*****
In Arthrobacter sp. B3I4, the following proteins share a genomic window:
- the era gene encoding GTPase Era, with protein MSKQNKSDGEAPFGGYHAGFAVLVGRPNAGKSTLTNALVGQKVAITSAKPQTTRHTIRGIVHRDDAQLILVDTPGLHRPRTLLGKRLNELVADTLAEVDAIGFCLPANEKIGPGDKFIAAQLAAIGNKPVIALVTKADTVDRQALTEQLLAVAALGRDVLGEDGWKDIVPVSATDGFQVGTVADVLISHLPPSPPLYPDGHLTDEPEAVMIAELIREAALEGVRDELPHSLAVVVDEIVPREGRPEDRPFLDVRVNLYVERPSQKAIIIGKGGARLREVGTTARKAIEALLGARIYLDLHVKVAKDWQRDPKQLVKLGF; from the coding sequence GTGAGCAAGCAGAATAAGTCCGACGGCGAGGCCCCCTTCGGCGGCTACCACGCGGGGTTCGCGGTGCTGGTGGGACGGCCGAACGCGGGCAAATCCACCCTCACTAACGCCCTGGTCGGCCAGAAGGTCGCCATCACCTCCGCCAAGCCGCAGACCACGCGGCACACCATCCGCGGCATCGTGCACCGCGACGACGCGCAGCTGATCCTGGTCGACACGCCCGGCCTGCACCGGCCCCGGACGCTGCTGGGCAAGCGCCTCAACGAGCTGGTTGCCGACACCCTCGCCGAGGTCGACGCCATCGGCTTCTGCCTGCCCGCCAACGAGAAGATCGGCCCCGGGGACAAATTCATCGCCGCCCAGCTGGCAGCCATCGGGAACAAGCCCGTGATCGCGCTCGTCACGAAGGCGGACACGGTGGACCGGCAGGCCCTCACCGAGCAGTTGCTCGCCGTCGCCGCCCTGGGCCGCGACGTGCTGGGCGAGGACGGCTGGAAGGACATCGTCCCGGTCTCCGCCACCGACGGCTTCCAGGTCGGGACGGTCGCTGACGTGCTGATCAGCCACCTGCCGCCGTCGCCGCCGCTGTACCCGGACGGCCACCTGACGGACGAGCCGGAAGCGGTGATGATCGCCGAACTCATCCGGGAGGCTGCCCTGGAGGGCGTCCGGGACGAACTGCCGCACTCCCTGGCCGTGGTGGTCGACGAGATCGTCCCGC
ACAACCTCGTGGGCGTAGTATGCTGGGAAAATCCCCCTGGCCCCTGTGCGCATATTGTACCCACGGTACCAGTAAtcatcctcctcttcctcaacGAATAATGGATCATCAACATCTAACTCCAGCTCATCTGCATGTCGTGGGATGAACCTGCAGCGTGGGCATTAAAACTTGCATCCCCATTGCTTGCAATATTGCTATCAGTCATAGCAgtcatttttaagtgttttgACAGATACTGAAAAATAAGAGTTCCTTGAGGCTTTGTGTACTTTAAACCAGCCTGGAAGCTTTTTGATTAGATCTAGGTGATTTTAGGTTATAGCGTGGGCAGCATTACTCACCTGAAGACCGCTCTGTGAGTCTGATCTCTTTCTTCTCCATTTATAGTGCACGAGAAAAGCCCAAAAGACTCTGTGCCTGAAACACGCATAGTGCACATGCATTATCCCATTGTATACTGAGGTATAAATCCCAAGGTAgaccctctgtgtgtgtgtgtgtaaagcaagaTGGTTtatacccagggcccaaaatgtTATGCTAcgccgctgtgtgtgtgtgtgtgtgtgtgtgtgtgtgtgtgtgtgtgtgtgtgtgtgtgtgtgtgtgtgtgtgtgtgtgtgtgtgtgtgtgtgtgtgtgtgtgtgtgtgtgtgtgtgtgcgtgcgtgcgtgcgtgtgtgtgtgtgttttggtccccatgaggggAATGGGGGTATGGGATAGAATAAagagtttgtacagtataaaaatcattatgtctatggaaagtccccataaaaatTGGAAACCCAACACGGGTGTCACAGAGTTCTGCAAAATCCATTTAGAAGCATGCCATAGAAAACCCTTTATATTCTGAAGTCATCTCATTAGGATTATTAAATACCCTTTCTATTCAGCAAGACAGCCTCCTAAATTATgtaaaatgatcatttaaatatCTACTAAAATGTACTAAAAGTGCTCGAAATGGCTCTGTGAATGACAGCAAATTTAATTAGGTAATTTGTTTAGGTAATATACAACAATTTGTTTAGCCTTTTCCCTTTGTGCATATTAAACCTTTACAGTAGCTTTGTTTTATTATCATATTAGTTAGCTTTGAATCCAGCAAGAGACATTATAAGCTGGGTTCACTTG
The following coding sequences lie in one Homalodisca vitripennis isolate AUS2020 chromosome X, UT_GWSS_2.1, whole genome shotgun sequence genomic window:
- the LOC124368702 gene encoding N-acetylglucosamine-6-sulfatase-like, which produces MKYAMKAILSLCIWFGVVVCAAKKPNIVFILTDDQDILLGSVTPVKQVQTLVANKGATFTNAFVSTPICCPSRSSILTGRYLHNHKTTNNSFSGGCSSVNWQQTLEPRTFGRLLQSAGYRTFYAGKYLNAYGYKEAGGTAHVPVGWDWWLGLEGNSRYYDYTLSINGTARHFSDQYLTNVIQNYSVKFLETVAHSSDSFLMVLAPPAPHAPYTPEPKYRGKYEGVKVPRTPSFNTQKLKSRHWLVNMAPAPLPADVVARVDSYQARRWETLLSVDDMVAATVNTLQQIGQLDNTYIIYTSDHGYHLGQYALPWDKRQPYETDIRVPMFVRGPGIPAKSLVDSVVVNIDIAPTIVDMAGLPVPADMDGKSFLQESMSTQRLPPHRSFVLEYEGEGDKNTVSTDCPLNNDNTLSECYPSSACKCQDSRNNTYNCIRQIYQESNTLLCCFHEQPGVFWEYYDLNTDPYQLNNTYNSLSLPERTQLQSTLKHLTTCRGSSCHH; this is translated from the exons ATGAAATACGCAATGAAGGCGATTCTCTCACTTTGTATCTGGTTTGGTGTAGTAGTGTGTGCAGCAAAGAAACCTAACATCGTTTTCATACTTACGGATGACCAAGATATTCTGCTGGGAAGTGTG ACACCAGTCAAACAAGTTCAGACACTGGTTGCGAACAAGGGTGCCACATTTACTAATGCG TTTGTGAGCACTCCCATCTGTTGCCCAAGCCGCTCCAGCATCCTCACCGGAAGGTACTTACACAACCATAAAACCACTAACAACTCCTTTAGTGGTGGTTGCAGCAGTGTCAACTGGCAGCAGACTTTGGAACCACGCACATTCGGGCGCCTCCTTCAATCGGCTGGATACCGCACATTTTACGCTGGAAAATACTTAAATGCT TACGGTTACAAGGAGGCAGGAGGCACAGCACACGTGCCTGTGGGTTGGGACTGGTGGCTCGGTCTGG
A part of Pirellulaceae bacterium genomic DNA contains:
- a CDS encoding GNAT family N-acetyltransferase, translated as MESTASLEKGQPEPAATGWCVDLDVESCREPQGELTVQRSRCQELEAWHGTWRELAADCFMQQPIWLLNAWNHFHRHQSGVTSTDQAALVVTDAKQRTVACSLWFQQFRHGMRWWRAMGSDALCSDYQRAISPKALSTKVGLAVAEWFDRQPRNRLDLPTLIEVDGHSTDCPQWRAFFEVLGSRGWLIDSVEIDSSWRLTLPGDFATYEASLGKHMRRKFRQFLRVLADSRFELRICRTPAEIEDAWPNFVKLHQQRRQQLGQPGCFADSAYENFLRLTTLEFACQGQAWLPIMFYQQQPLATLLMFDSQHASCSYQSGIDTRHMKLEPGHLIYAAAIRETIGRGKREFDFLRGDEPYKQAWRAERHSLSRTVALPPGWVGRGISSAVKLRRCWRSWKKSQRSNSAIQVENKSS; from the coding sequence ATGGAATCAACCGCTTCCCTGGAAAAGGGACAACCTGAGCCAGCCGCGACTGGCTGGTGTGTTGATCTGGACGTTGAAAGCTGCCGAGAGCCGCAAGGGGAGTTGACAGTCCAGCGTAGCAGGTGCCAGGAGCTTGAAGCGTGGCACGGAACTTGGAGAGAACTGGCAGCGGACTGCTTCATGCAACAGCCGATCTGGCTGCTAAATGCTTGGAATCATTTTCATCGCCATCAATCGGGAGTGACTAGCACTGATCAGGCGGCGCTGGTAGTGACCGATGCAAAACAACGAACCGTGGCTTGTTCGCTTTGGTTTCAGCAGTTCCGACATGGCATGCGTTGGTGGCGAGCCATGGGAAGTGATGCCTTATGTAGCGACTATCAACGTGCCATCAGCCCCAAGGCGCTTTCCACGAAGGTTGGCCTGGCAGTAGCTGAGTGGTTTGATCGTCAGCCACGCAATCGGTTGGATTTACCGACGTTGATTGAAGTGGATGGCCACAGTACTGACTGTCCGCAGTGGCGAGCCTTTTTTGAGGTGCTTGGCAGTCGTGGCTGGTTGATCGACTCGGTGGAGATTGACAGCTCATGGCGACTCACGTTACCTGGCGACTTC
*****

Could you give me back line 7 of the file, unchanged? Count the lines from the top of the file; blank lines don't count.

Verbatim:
- a CDS encoding GNAT family N-acetyltransferase, translated as MESTASLEKGQPEPAATGWCVDLDVESCREPQGELTVQRSRCQELEAWHGTWRELAADCFMQQPIWLLNAWNHFHRHQSGVTSTDQAALVVTDAKQRTVACSLWFQQFRHGMRWWRAMGSDALCSDYQRAISPKALSTKVGLAVAEWFDRQPRNRLDLPTLIEVDGHSTDCPQWRAFFEVLGSRGWLIDSVEIDSSWRLTLPGDFATYEASLGKHMRRKFRQFLRVLADSRFELRICRTPAEIEDAWPNFVKLHQQRRQQLGQPGCFADSAYENFLRLTTLEFACQGQAWLPIMFYQQQPLATLLMFDSQHASCSYQSGIDTRHMKLEPGHLIYAAAIRETIGRGKREFDFLRGDEPYKQAWRAERHSLSRTVALPPGWVGRGISSAVKLRRCWRSWKKSQRSNSAIQVENKSS; from the coding sequence ATGGAATCAACCGCTTCCCTGGAAAAGGGACAACCTGAGCCAGCCGCGACTGGCTGGTGTGTTGATCTGGACGTTGAAAGCTGCCGAGAGCCGCAAGGGGAGTTGACAGTCCAGCGTAGCAGGTGCCAGGAGCTTGAAGCGTGGCACGGAACTTGGAGAGAACTGGCAGCGGACTGCTTCATGCAACAGCCGATCTGGCTGCTAAATGCTTGGAATCATTTTCATCGCCATCAATCGGGAGTGACTAGCACTGATCAGGCGGCGCTGGTAGTGACCGATGCAAAACAACGAACCGTGGCTTGTTCGCTTTGGTTTCAGCAGTTCCGACATGGCATGCGTTGGTGGCGAGCCATGGGAAGTGATGCCTTATGTAGCGACTATCAACGTGCCATCAGCCCCAAGGCGCTTTCCACGAAGGTTGGCCTGGCAGTAGCTGAGTGGTTTGATCGTCAGCCACGCAATCGGTTGGATTTACCGACGTTGATTGAAGTGGATGGCCACAGTACTGACTGTCCGCAGTGGCGAGCCTTTTTTGAGGTGCTTGGCAGTCGTGGCTGGTTGATCGACTCGGTGGAGATTGACAGCTCATGGCGACTCACGTTACCTGGCGACTTC